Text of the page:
Liberal fervor, which took a hit when it became apparent that Barack Obama the president was not going to live up to the promise of Barack Obama the Shepard Fairey poster, is back in action. From the streets of Manhattan to the pages of Facebook, from L.A.'s City Hall to email blasts from MoveOn.org, left-leaning types are getting their mojo back, summoning the spirit not just of the Obama campaign (that decorous, dignified affair) but kicking it old school in the vein of the wild and crazy 2004 Howard Dean campaign (you remember, back in the days when the word "liberal" was actually spoken out loud — in Dean's case really loud).
I'm not talking just about the Occupy Wall Street demonstrators, which, suffice it to say, are kicking it very old school (bongo drums!). I'm talking about the enthusiasm greeting Elizabeth Warren, the Harvard law professor, Main Street champion and Congressional Oversight Panel chair turned Senate candidate from Massachusetts. In just a few weeks time, she's gone from folk hero to superhero.
It all started with a homemade video that went viral last month on YouTube. Dubbed "Elizabeth Warren's class warfare video," it shows up on Facebook with almost as much frequency as photos of toddlers with cake smeared on their faces. Shot in August in a private home where Warren was testing the waters for a Senate run, the video has her holding forth before a rapt crowd, declaring "there is nobody in this country who got rich on his own" and calling on wealthy business owners and entrepreneurs to "keep a big hunk [of their money]" but to also honor the social contract and "pay forward for the next kid who comes along."
In other words, she took the words out of the president's mouth. At least she would have if those words were actually ever going to have left his mouth and reached the ears of lawmakers and the American people. Warren effectively grabbed the "hope" mantle out from under the president and placed it on her own shoulders.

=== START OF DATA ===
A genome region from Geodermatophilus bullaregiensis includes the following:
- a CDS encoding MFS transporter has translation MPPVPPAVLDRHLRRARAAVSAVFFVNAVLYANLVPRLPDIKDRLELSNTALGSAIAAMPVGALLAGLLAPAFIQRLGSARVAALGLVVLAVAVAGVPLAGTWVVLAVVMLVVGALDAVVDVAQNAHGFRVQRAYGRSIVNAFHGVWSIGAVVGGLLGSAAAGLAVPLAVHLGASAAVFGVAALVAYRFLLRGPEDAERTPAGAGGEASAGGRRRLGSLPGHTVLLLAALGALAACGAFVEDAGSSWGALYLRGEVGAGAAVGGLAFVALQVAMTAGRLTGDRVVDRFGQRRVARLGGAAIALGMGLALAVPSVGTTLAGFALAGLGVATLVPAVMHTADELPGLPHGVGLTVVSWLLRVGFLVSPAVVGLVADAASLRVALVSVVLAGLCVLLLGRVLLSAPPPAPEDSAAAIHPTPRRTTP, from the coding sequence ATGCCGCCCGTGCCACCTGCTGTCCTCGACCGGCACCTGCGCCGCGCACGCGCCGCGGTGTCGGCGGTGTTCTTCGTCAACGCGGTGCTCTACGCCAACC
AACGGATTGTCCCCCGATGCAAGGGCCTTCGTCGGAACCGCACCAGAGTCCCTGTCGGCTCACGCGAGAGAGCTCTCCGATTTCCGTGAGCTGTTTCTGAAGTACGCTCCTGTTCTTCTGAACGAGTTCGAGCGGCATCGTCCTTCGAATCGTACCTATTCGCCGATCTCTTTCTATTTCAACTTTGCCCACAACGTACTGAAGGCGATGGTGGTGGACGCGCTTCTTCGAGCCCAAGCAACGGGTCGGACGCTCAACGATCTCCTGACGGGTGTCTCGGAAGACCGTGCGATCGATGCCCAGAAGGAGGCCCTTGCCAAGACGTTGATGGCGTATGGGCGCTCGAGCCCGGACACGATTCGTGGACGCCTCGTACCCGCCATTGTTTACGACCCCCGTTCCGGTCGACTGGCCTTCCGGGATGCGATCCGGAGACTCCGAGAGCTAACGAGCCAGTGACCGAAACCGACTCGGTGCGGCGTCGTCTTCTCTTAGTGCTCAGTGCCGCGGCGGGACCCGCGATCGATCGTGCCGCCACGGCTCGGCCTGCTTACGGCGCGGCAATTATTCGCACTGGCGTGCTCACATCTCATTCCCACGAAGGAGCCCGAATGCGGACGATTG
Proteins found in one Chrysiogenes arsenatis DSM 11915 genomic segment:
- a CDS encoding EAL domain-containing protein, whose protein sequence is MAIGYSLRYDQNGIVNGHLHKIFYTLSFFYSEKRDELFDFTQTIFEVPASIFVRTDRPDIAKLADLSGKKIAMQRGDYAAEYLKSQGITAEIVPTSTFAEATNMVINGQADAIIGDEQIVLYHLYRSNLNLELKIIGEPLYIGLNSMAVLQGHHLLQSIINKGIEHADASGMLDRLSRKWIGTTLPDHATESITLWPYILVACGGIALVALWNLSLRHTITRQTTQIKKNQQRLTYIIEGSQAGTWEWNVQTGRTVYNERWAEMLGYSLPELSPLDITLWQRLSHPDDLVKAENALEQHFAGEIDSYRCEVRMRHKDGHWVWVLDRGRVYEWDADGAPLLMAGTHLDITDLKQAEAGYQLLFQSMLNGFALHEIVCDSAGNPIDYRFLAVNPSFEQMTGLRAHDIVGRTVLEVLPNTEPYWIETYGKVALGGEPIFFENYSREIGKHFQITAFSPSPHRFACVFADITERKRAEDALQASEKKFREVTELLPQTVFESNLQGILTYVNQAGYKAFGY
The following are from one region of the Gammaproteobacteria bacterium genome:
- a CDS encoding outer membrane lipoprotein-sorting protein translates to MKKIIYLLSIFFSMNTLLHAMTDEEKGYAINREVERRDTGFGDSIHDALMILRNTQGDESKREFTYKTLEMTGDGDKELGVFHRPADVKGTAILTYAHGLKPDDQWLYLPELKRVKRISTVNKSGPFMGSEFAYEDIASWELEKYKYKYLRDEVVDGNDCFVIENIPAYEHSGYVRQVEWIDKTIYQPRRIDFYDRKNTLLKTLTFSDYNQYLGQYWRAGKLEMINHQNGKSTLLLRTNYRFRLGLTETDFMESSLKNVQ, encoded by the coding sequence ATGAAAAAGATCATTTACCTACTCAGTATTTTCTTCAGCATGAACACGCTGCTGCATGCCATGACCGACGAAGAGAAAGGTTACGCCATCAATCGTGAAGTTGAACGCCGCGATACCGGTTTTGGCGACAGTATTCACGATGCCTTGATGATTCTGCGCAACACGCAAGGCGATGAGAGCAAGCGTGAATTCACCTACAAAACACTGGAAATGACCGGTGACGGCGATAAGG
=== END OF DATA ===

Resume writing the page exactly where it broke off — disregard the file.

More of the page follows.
If you don't believe me, check out the comment streams on any left-leaning blog, news site or Facebook page and tell me those cries of "OMG she's awesome!" and "she nails that point, nails it!" don't give you a 2008 flashback. Or check out the conservative blowback, which ranged from George Will saying she has a "collectivist political agenda" to the usual pablum about socialism from people who still haven't learned the definition of the word.
Ergo, the spirit formerly known as Obamania has found new life in (for lack of a better coinage) Elizapalooza.
This ought to be all good for liberals, but there's a problem. Warren is not merely an exciting political voice; she's an exciting political candidate. She could land in office, at which point her very survival will depend on compromising many of the ideals that made her exciting.
A transition from private citizen to elected public servant would almost certainly threaten the folksy/brainy Warren aura that makes so many of her fans delirious. And the more she succeeds, the worse it could get. (Not to get ridiculously ahead of the facts, but there's already a Warren for President website.) One sign of the beginning of the end: an image makeover (lose the glasses, lift the brow, dye the hair and then shellac it into an immobile, helmet-like shape) making her look less like an academic and more like an acceptable female U.S. political figure.
That may sound like a shallow, sexist point, but politics is a shallow, sexist enterprise. It also has a way of turning people into caricatures of themselves and wiping away the qualities that galvanized followers in the beginning. In Warren's case, she may dial back the straight talk, the unapologetic intellectualism, the earthiness born of Oklahoma roots and the apparent aversion to Botox.
I'm not suggesting that Warren shouldn't be running for Senate (or that she'll necessarily head for the Botox if she wins). From the looks of things, a Senate seat certainly beats working in the Obama administration. But now that liberals who've had their hearts broken by Obama have a reason to love again, they'd be wise to take things slowly — or at least not let Shepard Fairey anywhere near her.Copyright © 2015, Los Angeles Times